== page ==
The Afghan Taliban-affiliated Haqqani Network has been a major source of friction between Pakistan and the United States for years. Washington is far from convinced that Islamabad has abandoned its support to the insurgent group, despite Pakistan taking full control of North Waziristan Agency (NWA), which was once considered the headquarters of the Haqqani Network.
In order to substantiate Pakistan’s claim that it is not playing a ‘double game’, Foreign Minister Khawaja Asif on Monday disclosed that Pakistan had offered the US an option to carry out joint operations against the Haqqanis if any of their ‘sanctuaries’ were found on Pakistani soil.
The development is seen as significant as Pakistan has long maintained that it cannot allow foreign boots on its soil and that it would never allow the Afghan war to be fought within its frontiers.
But the latest statement by the Foreign Minister appears to signal a shift in Pakistan’s stance. So has Pakistan changed its policy towards the Haqqanis?
On previous occasions when both Washington and Kabul pressed Pakistan to act against the alleged Haqqani sanctuaries, Islamabad contended that such a decision had to be taken with consensus by the Quadrilateral Coordination Group (QCG).
The QCG involving Pakistan, Afghanistan, the US and China, was formed to work towards a political solution to the Afghan conflict. Pakistani officials in the past emphasized that the QCG had agreed that any option of use of force would be exercised as a last resort.
Also, on several occasions during background briefings by security and foreign office officials, the impression was made that Pakistan was opposed to getting dragged into the never-ending conflict in Afghanistan.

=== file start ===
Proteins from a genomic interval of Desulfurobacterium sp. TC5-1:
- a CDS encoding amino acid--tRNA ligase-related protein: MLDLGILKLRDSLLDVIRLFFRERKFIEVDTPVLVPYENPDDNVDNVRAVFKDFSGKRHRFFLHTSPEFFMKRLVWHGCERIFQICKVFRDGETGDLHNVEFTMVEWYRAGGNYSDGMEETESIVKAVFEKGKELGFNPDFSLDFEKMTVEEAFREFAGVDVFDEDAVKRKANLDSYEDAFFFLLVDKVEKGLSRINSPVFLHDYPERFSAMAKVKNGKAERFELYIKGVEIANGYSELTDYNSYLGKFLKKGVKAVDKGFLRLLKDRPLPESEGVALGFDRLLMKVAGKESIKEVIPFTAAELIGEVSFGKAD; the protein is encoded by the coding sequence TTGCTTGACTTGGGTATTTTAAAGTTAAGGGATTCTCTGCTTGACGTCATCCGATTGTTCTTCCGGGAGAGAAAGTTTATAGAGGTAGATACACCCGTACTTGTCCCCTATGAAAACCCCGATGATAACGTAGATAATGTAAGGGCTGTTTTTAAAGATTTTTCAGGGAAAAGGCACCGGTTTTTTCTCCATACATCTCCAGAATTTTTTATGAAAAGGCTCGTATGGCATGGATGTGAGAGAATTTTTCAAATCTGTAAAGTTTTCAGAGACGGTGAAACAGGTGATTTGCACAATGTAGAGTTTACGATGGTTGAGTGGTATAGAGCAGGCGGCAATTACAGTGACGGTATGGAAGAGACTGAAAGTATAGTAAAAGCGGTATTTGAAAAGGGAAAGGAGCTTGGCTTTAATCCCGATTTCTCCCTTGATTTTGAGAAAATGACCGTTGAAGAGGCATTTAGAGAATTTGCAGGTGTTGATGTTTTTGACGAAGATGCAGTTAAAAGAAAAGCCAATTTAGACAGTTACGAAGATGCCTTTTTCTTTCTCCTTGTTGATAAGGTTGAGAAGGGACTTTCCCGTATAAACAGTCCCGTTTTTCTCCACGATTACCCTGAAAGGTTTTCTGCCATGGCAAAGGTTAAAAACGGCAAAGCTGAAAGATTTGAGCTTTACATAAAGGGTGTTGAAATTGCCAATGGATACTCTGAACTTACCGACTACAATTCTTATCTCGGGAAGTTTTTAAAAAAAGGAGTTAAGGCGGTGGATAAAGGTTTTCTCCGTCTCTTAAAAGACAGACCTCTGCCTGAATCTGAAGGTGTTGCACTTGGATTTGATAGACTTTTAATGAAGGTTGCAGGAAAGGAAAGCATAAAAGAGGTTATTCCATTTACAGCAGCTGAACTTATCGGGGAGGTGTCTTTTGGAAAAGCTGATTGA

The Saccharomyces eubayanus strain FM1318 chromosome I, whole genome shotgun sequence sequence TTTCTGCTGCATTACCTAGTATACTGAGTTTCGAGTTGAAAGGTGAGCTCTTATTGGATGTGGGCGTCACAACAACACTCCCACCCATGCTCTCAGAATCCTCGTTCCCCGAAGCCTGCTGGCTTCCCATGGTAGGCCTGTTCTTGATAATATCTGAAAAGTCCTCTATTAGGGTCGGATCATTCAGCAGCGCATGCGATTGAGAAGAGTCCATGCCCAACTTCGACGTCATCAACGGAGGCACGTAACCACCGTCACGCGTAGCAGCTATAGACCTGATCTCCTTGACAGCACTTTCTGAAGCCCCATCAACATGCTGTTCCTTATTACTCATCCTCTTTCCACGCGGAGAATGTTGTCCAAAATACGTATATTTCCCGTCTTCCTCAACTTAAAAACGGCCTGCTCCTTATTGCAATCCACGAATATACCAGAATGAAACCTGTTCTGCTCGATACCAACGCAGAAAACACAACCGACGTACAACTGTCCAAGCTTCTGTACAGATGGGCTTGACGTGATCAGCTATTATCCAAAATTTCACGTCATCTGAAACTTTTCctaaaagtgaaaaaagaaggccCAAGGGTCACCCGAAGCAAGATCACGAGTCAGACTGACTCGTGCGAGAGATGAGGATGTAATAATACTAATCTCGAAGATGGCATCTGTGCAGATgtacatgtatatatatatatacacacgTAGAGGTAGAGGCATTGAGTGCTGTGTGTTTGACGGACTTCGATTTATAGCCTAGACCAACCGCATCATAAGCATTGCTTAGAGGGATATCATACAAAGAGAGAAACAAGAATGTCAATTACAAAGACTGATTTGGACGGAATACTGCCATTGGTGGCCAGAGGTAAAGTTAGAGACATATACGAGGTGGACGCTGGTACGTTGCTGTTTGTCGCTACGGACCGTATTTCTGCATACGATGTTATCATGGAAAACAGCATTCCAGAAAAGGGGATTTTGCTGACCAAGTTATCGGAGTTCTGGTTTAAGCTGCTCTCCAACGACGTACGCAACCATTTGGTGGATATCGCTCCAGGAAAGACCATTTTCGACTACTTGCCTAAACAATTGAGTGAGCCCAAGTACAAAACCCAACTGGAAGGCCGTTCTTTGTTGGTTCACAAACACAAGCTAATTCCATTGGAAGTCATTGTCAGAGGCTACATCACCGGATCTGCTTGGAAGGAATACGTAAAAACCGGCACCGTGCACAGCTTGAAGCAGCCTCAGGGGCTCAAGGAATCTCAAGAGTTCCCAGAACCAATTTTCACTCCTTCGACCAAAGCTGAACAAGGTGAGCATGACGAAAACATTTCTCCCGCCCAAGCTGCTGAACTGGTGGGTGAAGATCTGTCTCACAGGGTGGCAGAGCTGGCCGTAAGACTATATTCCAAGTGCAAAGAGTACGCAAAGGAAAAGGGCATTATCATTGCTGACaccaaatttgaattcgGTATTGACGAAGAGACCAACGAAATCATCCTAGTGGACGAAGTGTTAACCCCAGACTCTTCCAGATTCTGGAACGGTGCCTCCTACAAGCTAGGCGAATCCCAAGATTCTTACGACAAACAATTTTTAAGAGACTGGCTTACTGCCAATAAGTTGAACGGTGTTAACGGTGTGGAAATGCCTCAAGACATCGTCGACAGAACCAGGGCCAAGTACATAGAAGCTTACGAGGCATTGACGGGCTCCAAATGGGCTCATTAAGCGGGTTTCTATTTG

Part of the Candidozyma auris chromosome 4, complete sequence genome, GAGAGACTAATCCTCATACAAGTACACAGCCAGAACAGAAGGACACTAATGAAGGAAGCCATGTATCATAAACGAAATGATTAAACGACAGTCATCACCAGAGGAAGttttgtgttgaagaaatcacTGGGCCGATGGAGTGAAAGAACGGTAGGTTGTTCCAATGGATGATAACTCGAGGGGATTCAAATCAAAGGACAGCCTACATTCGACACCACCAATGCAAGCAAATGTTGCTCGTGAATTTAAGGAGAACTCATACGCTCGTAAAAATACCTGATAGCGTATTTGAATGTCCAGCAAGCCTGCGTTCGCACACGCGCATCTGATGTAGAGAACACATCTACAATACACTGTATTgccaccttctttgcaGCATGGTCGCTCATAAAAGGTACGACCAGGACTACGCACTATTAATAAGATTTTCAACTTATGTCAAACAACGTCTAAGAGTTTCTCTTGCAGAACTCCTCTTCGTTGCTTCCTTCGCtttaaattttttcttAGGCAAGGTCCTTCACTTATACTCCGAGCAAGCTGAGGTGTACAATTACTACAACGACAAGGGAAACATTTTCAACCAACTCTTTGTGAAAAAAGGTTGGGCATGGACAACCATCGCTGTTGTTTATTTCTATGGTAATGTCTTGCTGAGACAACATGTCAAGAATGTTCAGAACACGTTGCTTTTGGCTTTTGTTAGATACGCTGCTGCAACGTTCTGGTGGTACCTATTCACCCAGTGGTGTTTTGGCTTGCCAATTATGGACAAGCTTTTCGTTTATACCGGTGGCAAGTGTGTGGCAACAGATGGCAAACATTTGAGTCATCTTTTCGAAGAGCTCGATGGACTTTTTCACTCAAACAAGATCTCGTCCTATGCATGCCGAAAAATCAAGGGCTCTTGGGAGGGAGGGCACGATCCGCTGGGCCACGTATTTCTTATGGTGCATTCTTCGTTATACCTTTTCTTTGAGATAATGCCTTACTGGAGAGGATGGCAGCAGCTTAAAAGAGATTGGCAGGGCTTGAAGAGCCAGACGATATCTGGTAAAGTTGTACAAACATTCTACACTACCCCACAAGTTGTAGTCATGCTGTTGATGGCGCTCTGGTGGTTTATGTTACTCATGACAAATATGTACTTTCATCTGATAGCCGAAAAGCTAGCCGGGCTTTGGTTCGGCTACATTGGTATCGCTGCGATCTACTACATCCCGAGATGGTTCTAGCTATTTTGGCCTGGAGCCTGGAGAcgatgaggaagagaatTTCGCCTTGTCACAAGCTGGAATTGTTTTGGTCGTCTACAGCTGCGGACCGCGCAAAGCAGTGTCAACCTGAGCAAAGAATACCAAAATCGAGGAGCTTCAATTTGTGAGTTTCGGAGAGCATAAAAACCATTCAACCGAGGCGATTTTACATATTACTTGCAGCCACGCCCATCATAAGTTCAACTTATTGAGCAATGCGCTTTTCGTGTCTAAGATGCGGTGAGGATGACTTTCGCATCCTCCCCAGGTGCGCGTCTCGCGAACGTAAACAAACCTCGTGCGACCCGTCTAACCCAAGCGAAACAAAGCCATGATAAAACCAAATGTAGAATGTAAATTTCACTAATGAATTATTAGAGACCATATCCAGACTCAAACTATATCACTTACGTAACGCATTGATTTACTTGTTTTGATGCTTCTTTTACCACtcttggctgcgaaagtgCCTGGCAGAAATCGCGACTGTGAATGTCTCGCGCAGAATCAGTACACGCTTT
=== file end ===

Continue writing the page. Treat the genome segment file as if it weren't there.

This policy was reiterated when Pakistan gave a detailed rejoinder to President Donald Trump’s strategy for Afghanistan and South Asia in August. The official statement clearly stated that Pakistan would not fight the Afghan war on its soil.
There has been no reaction to Asif’s statement from the army, which holds sway on such policy decisions. But the foreign minister – who was previously the defence minister – would certainly not have made such a statement off the cuff. The strategy must have been discussed and debated between civil and military authorities, according to observers.
But defence analyst Lieutenant General (retd) Amjad Shoaib is sceptical whether the military leadership was on board with the statement given by Asif.
Gen Shoaib, who is still closely connected with the military establishment, warned that the foreign minister’s statement would have negative implications for Pakistan.
“Making such an offer means that, in a way, you are admitting that there are safe havens on our soil,” he said. “This is contrary to our stated policy.”
A senior foreign office official dismissed the notion that Pakistan had changed its policy. Speaking on condition of anonymity, the official explained that the foreign minister said Pakistan simply offered the option of joint operations “provided they found any sanctuaries on our soil”.
“Our position is very clear that there are no more terrorist safe havens on Pakistan soil and therefore no question will arise of any joint venture,” the official insisted.
At a recent media briefing, Inter-Services Public Relations (ISPR) DG Major General Asif Ghafoor had said that no terrorist outfit had an “organised presence” in Pakistan.
But Rustam Shah Mohmand, a former ambassador to Afghanistan, believes that it appears Pakistan is buckling under US pressure. “The foreign minister’s statement does not make any sense,” Shah told The Express Tribune.
He said there was no point of making such an offer to the US or Afghanistan when Pakistan had already maintained that there were no safe havens of any terrorist groups on its soil.
Asif’s statement, according to analysts, seemingly also contradicts Pakistan’s stated policy that use of force cannot lead to a peaceful end to the 16-year long conflict in Afghanistan.